Credit bureaus create credit reports using the data reported to them by lenders and other creditors. Your FICO credit score is based upon the data contained in your credit report. The score ranges from 300 to 850. Bad debts can lower your score, so it's imperative that you know how long bad debt can remain on your report.
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The Fair Credit Reporting Act
Credit bureaus compile data on consumers. That data is supplied by lenders and other reporting bodies, such as the courts. This information is distilled into a credit report. The Fair Credit Reporting Act of 1970 is the federal law that governs credit reports and how credit bureaus compile and use those reports. The law covers a number of consumer rights and provides consumers with the right to sue credit bureaus in court for rights violations under the FCRA.
The FCRA limits the amount of time bad debt can remain on a credit report. Under the FCRA, negative credit accounts remain on a credit report for up to seven years. There are certain exceptions, however. Chapter 7 and 11 bankruptcy can remain for up to 10 years. Non-discharged or dismissed Chapter 12 or 13 bankruptcy can remain for up to 10 years as well; however, discharged Chapter 12 or 13 bankruptcy only remains for up to seven years. Unpaid tax liens remain for up to 10 years in California and indefinitely in all other states.
For negative credit accounts, the seven-year clock begins running from the first date of delinquency with the original creditor. This is important not only for how long the account remains on the credit report by the original creditor, but also impacts collection accounts. A creditor may turn a delinquent account over to a collection agency. That collection account will also appear on your report, however, it can only remain for up to seven years from the first date the account came delinquent with the original creditor, not seven years from the date the collection agency received or purchased the account.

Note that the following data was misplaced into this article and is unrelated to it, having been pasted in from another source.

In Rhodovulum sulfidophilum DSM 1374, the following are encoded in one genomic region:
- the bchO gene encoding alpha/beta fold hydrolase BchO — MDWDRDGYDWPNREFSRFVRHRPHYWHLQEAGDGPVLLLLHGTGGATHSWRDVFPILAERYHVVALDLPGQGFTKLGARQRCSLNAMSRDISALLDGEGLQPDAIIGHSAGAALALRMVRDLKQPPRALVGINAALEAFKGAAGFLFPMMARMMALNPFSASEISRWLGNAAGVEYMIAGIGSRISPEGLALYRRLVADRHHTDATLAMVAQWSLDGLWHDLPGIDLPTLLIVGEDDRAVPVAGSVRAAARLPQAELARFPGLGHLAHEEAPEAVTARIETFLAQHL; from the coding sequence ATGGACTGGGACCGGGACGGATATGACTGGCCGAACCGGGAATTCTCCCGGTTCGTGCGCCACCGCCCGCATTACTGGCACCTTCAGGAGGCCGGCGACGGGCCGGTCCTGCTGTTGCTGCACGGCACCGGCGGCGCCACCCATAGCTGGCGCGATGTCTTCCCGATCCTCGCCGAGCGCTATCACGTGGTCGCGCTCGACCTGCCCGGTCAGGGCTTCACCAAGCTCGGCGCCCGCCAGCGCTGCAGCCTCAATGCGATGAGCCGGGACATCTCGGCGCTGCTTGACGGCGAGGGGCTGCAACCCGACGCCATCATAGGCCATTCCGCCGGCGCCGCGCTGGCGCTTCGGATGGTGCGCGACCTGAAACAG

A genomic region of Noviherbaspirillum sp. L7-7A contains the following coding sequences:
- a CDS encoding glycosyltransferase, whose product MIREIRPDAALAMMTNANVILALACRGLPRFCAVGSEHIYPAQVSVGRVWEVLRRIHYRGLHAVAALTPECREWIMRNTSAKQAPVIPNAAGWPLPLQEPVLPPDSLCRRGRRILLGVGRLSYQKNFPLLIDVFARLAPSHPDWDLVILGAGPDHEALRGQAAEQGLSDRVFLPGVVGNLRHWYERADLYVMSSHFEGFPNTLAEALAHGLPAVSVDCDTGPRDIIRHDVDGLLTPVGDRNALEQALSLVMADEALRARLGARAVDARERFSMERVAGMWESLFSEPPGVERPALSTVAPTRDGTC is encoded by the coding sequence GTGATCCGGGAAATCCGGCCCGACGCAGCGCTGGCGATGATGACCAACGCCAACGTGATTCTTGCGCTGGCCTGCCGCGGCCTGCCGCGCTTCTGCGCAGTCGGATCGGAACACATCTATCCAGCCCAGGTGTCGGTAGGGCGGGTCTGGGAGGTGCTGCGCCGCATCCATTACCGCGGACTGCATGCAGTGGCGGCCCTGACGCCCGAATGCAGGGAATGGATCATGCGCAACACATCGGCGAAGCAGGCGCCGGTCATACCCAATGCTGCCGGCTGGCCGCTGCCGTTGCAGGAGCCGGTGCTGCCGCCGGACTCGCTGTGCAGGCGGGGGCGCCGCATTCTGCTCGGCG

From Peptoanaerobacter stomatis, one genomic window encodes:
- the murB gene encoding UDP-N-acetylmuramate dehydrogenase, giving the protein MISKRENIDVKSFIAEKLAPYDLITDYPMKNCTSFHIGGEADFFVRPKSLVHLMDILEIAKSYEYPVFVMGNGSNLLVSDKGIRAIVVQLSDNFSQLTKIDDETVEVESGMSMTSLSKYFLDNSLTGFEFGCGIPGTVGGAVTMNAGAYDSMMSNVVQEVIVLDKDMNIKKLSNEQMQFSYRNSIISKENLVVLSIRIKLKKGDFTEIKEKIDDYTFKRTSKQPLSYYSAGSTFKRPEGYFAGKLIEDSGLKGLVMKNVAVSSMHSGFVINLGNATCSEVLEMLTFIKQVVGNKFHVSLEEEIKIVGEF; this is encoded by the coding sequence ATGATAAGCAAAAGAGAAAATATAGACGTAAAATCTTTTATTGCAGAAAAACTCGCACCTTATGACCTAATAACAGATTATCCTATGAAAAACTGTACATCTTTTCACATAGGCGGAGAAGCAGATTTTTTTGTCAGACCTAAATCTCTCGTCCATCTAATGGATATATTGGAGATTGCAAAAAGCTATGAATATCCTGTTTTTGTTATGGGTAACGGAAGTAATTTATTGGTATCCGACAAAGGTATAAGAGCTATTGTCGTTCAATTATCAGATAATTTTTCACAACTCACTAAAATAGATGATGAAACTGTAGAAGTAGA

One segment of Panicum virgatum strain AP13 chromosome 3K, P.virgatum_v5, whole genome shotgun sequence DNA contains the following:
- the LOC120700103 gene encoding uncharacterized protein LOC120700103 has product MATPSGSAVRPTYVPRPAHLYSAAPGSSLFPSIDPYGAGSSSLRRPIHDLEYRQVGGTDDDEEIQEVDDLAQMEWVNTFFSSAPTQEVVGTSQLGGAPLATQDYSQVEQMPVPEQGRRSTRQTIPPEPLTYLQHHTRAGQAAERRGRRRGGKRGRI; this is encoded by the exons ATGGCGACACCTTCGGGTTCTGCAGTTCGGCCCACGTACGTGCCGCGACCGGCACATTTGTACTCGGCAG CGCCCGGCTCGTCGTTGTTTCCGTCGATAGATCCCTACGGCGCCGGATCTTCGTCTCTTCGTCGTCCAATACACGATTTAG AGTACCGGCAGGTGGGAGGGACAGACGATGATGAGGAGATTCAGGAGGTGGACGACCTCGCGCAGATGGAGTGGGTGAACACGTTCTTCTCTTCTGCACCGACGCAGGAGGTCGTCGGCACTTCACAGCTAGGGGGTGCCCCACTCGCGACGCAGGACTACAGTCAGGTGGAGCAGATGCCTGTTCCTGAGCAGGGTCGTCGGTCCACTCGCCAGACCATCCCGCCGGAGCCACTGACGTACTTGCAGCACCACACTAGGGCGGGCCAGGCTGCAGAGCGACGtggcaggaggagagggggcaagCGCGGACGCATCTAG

If you have bad debt on your report that is beyond that applicable statue of limitations, you have the right under the FCRA to file a dispute with the credit bureau. The credit bureau must remove the account if is beyond the time limit. File a dispute online at the bureau's website or by phone or mail. Find the phone number and address for the bureau on your credit report. Bureaus have up to 30 days from the day they receive your dispute to complete the investigation and make changes.
Although the FCRA limits the amount of time a bad debt can appear on a report, that item can still follow you even once it's removed from the report. An example of this is bankruptcy. According to financial expert Dave Ramsey, some lenders, and even some employers, have applications that ask if you've ever filed bankruptcy, not just recently but at any point in your life. If that answer is yes, certain companies may not want to do business with you. If you lie about this on a loan application, the lender may consider that as fraud.
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